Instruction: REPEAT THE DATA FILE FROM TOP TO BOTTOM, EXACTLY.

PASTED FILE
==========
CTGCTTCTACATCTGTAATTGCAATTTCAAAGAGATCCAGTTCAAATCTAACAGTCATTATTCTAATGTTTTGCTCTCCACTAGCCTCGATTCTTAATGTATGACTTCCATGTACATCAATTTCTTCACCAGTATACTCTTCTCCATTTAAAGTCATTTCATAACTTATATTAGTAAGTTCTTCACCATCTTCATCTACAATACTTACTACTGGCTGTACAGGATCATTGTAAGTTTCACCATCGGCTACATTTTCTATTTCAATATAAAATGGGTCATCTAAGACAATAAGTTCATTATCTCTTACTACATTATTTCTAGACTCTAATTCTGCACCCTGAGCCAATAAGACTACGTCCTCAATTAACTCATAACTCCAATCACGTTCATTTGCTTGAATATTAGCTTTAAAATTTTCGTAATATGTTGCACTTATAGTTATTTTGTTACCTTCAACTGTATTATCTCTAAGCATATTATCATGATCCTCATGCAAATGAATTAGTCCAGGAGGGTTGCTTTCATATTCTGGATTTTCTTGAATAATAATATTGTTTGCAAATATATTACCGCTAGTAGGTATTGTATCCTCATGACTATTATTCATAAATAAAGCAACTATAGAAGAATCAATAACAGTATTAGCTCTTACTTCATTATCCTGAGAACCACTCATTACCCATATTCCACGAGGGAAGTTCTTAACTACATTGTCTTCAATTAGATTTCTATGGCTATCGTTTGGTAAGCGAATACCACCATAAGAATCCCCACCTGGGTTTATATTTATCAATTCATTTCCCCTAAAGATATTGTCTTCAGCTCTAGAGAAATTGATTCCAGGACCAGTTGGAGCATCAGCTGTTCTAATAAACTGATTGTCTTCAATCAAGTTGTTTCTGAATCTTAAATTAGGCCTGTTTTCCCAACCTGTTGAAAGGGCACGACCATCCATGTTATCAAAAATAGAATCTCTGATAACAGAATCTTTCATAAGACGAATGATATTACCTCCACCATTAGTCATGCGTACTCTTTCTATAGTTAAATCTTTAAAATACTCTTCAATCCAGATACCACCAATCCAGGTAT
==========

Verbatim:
CTGCTTCTACATCTGTAATTGCAATTTCAAAGAGATCCAGTTCAAATCTAACAGTCATTATTCTAATGTTTTGCTCTCCACTAGCCTCGATTCTTAATGTATGACTTCCATGTACATCAATTTCTTCACCAGTATACTCTTCTCCATTTAAAGTCATTTCATAACTTATATTAGTAAGTTCTTCACCATCTTCATCTACAATACTTACTACTGGCTGTACAGGATCATTGTAAGTTTCACCATCGGCTACATTTTCTATTTCAATATAAAATGGGTCATCTAAGACAATAAGTTCATTATCTCTTACTACATTATTTCTAGACTCTAATTCTGCACCCTGAGCCAATAAGACTACGTCCTCAATTAACTCATAACTCCAATCACGTTCATTTGCTTGAATATTAGCTTTAAAATTTTCGTAATATGTTGCACTTATAGTTATTTTGTTACCTTCAACTGTATTATCTCTAAGCATATTATCATGATCCTCATGCAAATGAATTAGTCCAGGAGGGTTGCTTTCATATTCTGGATTTTCTTGAATAATAATATTGTTTGCAAATATATTACCGCTAGTAGGTATTGTATCCTCATGACTATTATTCATAAATAAAGCAACTATAGAAGAATCAATAACAGTATTAGCTCTTACTTCATTATCCTGAGAACCACTCATTACCCATATTCCACGAGGGAAGTTCTTAACTACATTGTCTTCAATTAGATTTCTATGGCTATCGTTTGGTAAGCGAATACCACCATAAGAATCCCCACCTGGGTTTATATTTATCAATTCATTTCCCCTAAAGATATTGTCTTCAGCTCTAGAGAAATTGATTCCAGGACCAGTTGGAGCATCAGCTGTTCTAATAAACTGATTGTCTTCAATCAAGTTGTTTCTGAATCTTAAATTAGGCCTGTTTTCCCAACCTGTTGAAAGGGCACGACCATCCATGTTATCAAAAATAGAATCTCTGATAACAGAATCTTTCATAAGACGAATGATATTACCTCCACCATTAGTCATGCGTACTCTTTCTATAGTTAAATCTTTAAAATACTCTTCAATCCAGATACCACCAATCCAGGTAT